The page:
• TENZ Conference 2015:4-7 October, Hamilton.
  • Powering Potential: This exciting national event will be launching in December 2015 for forty successful and passionate science students who are in Year 12 and Year 13. Powering Potential will not only challenge students but will also enhance their problem solving, team building and collaboration skills.  They will get to meet and make friends with lots of other like-minded students from all over New Zealand.  They will also network and talk with scientists who have had to solve their own problems.Powering Potential will be inspiring, fun, challenging and empowering. Students that are selected will learn lots about themselves and will be encouraged and mentored to think outside the square so that they will be motivated, divergent thinkers in the future. Powering Potential will take place in Wellington from 13 – 16 December 2015. All nomination/application material must be received by 4pm on 6 October 2015.
  • ULearn 2015 Permission to Play:7–9 October, Auckland
  • 2015 Teacher online PLD opportunities:  From CORE Education.
  • TRCC Courses: Current courses available to October ’15
  • House of Science Symposium: 06 Nov, 2015.The House of Science Tauranga is offering a day of networking to the local science community – with Siouxie Wiles as the keynote speaker.There will be something for teachers (primary and secondary), tertiary students, researchers, scientists and local science industry representatives. Registration includes morning tea, lunch and a free drink at the end of the day.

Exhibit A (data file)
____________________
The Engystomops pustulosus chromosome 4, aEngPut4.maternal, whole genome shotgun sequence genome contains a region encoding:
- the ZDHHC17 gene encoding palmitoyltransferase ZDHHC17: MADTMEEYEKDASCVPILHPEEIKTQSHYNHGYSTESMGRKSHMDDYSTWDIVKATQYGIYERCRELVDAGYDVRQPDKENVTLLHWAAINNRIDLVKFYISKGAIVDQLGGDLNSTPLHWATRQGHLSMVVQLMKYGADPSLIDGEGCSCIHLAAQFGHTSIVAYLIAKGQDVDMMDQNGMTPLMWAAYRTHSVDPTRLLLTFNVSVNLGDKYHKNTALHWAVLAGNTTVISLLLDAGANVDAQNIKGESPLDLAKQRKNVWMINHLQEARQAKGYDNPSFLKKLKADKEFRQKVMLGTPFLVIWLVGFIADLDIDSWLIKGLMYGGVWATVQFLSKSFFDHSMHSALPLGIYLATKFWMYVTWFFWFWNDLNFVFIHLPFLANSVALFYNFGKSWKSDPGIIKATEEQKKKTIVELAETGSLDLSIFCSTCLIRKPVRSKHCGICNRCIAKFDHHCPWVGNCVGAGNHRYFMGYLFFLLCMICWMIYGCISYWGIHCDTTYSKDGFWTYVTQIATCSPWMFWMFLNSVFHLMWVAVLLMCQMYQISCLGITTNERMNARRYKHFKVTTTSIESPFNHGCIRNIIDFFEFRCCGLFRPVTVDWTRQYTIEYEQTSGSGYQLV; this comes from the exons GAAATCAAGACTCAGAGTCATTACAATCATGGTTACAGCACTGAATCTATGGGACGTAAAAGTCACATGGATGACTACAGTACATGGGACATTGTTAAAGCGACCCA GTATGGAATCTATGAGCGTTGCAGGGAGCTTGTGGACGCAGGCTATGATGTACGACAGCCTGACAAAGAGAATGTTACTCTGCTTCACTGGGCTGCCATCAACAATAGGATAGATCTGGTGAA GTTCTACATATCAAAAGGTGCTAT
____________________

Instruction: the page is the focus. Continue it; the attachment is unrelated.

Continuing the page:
• ‘Space survival: How could we survive a year in a dome? Pupils plan to survive for a year in a sealed dome in a desert’. Understanding the water and carbon cycles.
  •  Mini-world water cycle; a water cycle demonstration model in a box’?
  • Music a universal language? While music is often touted as the “universal language of mankind” it turns out that isn’t quite true. An analysis of more than 300 music recordings from across the globe shows there is in fact no “absolute” commonality that binds all styles of music together.
  • Gene tweak turned gastro bug into Black Death killer: The bacterium Yersinia pestis has inflicted almost unimaginable misery upon humankind over the centuries, killing an estimated 200 million or more people and triggering horrific plagues in the 6th and 14th centuries.
  • Alien planet in comet’s clothing: Astronomers discover a planet that looks like a comet. Also; how magnetic fields could help to form a galaxy’s spectacular spiral arms, and Earth hit by two geomagnetic storms in a week.
  • Infrared lifts the veil on a golden city: This beautiful golden jewel of tightly packed stars near the centre of our galaxy is normally hidden by dust.
  • Aurora spectacle captured from the space station: This image, taken from the International Space Station, captures the stunning glow of an aurora over planet Earth earlier this week.